The 5 Megatruths of Great Teaching
How fantastically big is this question, ‘What makes great teaching?’.
It’s quite a scary question for an actual teacher… because it challenges you to answer it! At first it sounds rhetorical, and perhaps we would all feel safer if it was. The question seems to be asking you to explain your professional worth and even your professional qualification. If you are given a few moments to jot down some bullet point answers, then you may struggle. Why? Well, if we listen to John Sweller (the TES referred to him as the ‘Godfather of Cognitive Load Theory’), then we can’t even begin to know about great teaching until we know about how the brain learns. Sweller says, ‘Without knowledge of cognitive processes, instructional design is blind’. In other words, we need to know about the brain in order to teach. No wonder ‘great teaching’, then, is so elusive. The brain is, after all, the most complex structure known to humankind.
What Are We to Do Then?
There’s a huge twitter-sea of information and opinions out there these days, and it’s full of ‘schools’ of academics all vying for our attention. It’s a competitive environment. Big fish eat little fish. On the other hand, the sea is a beautiful place and if you’re a strong swimmer and you know where to look you might even find some sunken treasure. If you follow the currents, you might find Professor Rob Coe’s document entitled, ‘What Makes Great Teaching?’. With a rare, true intellectual humility, Coe and his team aren’t showing off their own research, they are simply trying to help us by shoving all the treasure chests from the bottom of the ocean together into one incredible meta-research pile. One doesn’t need to have carried out any research of one’s own, we can all dive straight down and find the treasures of great teaching. In other words, we can all easily access everything that the most knowledgeable brains on the entire planet know about great teaching. Now, if there was ever a point to the internet, it is exactly that. You can literally eat a quarter pounder supersize meal, and, by the time you’ve slurped your last coke, you can gain all the killer information on the planet about what makes great teaching! Only the young will take that for granted. That’s amazing!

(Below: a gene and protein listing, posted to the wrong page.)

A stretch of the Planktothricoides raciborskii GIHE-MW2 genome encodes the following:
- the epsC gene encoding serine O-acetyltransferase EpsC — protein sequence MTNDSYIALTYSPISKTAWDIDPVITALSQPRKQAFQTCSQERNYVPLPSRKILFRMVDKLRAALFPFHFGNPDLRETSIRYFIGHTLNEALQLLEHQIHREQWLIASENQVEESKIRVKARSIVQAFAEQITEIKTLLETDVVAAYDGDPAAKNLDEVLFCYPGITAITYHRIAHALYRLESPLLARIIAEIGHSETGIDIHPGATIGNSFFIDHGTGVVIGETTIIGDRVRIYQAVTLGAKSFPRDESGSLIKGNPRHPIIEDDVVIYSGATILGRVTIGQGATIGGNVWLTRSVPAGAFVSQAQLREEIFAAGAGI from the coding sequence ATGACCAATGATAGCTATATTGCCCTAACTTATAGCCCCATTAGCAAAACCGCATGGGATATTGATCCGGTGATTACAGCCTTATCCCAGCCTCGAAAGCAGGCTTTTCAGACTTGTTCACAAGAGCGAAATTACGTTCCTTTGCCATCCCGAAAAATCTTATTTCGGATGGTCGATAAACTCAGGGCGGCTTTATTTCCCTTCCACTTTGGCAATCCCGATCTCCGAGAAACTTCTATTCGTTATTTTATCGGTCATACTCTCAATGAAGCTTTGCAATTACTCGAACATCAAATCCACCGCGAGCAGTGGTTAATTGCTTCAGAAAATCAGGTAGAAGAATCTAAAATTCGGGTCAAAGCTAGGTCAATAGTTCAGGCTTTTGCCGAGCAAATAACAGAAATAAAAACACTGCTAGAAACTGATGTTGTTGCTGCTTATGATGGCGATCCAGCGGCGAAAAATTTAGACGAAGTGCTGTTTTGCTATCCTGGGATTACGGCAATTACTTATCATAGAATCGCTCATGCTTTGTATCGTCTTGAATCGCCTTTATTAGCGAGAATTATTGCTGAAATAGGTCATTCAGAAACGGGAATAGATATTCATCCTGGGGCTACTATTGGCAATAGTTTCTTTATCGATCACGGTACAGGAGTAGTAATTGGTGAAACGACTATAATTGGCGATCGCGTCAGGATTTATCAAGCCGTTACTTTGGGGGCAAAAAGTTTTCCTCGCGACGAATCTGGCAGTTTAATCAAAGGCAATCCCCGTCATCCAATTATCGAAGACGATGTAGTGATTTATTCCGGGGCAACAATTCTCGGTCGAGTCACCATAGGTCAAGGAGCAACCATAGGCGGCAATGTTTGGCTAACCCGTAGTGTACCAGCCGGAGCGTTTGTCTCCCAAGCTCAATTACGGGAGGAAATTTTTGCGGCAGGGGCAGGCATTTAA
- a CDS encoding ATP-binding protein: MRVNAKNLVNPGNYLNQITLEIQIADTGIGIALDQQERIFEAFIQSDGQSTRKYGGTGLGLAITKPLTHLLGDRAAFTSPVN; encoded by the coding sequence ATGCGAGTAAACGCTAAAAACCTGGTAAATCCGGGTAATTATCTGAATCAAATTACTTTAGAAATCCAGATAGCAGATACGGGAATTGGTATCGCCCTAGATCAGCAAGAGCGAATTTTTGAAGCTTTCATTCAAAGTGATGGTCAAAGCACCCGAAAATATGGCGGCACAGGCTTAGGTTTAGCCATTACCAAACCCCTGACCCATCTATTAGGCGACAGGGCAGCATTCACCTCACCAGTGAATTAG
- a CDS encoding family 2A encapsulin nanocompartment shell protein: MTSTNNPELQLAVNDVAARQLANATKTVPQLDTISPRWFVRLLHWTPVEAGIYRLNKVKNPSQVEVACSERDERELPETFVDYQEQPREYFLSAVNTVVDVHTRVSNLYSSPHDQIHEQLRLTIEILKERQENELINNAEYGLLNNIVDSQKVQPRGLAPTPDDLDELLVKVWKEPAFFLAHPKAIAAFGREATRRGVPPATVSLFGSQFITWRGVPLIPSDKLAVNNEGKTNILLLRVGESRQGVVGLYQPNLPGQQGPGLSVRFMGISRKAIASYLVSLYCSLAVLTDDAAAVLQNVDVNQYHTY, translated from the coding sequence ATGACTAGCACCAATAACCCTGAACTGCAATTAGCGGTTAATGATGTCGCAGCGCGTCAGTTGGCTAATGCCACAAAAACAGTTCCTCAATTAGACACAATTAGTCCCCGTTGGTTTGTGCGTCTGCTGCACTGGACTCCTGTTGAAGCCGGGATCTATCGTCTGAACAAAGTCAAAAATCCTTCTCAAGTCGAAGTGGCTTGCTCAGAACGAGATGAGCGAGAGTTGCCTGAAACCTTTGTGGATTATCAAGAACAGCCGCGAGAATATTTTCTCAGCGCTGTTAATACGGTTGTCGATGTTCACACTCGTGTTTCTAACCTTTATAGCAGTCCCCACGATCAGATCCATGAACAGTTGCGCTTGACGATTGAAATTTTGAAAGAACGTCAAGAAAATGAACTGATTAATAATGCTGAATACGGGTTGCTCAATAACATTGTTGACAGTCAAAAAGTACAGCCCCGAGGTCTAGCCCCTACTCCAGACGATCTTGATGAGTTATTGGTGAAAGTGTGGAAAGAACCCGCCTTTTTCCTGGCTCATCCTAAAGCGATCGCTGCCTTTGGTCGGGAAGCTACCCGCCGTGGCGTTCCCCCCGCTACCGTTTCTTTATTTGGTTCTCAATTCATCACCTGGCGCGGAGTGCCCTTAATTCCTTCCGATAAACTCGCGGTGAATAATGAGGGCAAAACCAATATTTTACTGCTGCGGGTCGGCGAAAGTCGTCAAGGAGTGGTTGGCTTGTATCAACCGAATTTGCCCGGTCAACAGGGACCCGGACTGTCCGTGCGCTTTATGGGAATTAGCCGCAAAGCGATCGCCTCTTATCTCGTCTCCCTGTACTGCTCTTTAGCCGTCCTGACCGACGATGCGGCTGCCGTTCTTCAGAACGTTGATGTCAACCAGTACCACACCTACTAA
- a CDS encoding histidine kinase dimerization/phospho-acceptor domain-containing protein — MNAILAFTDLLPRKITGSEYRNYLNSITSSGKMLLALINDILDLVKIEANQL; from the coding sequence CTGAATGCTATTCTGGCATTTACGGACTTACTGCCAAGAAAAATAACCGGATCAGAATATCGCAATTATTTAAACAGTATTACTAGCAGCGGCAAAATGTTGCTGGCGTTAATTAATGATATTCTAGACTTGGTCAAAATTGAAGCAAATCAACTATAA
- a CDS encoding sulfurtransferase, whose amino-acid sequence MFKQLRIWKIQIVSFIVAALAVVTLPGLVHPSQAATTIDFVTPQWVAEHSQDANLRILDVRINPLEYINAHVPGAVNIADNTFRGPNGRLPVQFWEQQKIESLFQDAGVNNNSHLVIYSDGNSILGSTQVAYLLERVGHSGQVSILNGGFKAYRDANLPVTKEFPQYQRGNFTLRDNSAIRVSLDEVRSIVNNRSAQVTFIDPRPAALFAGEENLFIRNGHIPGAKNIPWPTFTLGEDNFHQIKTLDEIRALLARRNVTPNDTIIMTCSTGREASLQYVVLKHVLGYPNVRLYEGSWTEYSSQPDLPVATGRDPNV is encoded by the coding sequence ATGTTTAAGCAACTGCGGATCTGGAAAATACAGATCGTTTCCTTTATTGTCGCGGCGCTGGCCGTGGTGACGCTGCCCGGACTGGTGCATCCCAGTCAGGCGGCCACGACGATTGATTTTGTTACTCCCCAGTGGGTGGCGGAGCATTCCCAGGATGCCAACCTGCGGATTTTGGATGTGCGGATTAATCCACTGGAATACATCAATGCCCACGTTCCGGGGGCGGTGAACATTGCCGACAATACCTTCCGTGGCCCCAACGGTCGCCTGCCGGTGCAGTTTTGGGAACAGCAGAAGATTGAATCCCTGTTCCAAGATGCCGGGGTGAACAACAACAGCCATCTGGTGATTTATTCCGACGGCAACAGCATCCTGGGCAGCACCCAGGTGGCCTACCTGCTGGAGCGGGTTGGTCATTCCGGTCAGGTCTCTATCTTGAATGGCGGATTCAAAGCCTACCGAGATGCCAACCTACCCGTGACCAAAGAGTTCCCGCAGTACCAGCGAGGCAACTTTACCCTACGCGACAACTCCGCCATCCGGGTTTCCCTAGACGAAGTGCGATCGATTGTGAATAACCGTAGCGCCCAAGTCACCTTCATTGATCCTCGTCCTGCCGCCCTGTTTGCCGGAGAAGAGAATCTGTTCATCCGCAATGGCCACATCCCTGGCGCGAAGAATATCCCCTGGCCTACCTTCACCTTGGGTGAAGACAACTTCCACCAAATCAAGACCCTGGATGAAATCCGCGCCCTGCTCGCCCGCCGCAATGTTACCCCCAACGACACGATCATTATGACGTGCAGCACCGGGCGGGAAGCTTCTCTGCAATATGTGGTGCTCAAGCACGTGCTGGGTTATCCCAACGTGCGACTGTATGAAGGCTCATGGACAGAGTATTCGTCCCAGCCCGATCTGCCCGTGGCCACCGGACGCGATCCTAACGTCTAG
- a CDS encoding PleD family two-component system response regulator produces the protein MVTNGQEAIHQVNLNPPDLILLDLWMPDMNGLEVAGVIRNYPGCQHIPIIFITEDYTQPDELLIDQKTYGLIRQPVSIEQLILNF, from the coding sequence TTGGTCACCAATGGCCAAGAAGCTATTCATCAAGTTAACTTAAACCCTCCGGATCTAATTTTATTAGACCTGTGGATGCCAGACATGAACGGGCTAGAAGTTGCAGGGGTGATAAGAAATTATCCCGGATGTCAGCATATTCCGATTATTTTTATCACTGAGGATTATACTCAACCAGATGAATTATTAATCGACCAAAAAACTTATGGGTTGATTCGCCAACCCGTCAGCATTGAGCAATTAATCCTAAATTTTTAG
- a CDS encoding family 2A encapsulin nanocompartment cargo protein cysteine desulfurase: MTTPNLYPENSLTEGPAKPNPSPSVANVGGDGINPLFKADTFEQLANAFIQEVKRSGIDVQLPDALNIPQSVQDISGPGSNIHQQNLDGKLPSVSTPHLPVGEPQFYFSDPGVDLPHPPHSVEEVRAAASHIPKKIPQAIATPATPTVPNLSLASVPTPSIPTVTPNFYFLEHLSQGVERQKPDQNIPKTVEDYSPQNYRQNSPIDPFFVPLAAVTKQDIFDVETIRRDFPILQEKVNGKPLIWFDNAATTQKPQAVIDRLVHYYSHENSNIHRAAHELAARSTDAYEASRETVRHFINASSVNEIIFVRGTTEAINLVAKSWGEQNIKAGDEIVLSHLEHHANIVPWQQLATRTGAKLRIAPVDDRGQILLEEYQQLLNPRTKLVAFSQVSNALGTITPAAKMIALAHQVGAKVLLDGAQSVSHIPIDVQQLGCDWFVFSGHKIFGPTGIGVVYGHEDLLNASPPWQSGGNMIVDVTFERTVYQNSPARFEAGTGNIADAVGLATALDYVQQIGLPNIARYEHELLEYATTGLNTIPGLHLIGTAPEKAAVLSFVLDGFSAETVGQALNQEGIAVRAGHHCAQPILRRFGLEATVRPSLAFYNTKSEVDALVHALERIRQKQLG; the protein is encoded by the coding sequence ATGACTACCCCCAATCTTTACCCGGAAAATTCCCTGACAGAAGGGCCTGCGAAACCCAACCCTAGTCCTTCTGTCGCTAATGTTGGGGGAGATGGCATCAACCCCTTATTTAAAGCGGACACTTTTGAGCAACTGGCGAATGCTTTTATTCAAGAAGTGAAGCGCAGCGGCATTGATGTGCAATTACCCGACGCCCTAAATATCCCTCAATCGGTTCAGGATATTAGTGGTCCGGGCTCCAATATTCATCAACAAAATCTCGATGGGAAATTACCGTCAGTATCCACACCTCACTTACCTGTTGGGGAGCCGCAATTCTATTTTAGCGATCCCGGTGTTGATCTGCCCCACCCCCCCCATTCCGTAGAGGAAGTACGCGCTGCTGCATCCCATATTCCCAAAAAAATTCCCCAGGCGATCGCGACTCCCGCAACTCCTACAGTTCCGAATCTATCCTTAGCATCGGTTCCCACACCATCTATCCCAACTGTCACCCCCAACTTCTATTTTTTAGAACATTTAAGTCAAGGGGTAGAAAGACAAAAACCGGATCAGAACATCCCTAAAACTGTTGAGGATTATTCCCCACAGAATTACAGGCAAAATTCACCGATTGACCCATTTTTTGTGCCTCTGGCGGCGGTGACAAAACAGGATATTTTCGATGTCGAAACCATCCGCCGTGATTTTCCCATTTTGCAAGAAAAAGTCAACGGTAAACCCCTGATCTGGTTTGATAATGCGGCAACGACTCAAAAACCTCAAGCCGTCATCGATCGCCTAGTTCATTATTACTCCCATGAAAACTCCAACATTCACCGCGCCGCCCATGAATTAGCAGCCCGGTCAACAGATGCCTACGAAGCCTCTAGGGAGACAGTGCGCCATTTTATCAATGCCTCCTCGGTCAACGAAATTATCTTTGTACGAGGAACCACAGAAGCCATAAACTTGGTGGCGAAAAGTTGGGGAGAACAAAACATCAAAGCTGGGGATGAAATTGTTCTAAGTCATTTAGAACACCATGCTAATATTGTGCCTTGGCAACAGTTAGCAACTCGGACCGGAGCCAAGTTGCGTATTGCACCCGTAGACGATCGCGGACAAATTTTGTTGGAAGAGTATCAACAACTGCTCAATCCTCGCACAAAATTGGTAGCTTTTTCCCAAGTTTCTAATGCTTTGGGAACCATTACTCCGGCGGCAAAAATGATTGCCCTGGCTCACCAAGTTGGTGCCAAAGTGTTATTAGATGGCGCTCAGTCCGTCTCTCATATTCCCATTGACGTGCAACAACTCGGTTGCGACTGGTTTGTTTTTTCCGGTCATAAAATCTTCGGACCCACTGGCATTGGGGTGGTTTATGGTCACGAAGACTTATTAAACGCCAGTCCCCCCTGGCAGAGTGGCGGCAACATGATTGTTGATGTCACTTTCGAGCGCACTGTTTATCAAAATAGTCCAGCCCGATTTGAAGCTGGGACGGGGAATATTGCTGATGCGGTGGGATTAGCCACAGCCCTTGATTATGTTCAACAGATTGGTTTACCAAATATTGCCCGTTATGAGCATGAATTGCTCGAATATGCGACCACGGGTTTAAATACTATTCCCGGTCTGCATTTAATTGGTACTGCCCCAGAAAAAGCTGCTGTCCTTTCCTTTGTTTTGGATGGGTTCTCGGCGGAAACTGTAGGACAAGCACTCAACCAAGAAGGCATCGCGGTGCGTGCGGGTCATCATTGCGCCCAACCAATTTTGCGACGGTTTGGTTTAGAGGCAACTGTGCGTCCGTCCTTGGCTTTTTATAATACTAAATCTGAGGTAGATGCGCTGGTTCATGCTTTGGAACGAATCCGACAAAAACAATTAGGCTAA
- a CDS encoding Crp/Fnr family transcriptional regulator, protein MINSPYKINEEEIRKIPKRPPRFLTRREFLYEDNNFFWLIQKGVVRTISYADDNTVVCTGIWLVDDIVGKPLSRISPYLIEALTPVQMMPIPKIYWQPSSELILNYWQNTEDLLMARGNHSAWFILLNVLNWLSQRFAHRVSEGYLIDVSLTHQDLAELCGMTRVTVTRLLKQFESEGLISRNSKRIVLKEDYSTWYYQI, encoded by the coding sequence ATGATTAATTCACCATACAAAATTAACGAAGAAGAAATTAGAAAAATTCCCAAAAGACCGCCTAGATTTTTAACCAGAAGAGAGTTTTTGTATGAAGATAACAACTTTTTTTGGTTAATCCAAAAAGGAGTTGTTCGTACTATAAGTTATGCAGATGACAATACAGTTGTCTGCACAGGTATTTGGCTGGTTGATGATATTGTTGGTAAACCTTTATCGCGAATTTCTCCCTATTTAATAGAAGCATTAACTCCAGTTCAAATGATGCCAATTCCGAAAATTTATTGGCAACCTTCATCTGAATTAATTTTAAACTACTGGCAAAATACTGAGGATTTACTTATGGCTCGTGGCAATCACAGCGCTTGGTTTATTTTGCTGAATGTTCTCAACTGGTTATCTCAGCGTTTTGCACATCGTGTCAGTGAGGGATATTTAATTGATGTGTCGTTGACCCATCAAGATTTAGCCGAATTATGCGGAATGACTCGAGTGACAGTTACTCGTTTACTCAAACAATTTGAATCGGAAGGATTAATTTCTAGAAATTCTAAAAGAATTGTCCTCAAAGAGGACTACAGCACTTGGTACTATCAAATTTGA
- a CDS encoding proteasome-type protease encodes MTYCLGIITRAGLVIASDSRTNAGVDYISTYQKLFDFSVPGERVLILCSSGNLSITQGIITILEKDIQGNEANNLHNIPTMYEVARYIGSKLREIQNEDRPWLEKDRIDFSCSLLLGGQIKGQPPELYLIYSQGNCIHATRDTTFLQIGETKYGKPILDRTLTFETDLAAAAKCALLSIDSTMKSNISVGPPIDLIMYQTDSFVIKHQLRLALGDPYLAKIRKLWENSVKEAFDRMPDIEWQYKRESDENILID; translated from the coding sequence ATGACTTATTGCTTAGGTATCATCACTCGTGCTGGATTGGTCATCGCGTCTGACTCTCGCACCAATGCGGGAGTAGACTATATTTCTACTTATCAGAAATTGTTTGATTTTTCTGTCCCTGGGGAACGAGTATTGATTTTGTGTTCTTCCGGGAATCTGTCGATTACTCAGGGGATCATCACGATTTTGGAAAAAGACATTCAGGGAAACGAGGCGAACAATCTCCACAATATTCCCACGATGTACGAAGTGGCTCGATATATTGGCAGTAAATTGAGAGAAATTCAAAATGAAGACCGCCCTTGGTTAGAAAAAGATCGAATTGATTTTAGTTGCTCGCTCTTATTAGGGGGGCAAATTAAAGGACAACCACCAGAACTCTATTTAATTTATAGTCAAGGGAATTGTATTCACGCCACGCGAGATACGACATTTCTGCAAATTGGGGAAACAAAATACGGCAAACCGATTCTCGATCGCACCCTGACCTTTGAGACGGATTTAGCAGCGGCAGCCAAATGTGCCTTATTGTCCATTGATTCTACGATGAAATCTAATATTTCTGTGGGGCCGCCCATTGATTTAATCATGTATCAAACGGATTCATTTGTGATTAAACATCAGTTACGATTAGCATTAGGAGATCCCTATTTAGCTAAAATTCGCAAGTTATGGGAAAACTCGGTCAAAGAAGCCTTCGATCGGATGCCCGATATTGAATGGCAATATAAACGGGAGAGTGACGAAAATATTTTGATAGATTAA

Just in case you’re too busy even for that, here is a quick ‘Instagram’ view of what that pile of treasure looks like. There is much more to be said about each one, but here, in one quick snapshot, are my 5 Megatruths of Great Teaching:
Megatruth 1: Make New Learning Doable:
At the heart of teaching is the ability to ensure learners acquire new skills, can understand new concepts and recall new facts. In order to do this, we need to present the next small parts of the curriculum to the learner in a chronological way that they can grasp. For this ‘grasping’ to take place then the new content must be connecting to some prior knowledge that the learner is able to retrieve from their long term memory. In this way ‘great teaching’ has considered the limitations of the brain’s working memory. So, with microscopic knowledge of curriculum content, we can reduce the cognitive load of the new learning… thus making it doable.
A key feature of this is to teach new content explicitly.
Megatruth 2 – Know Your Content Detail: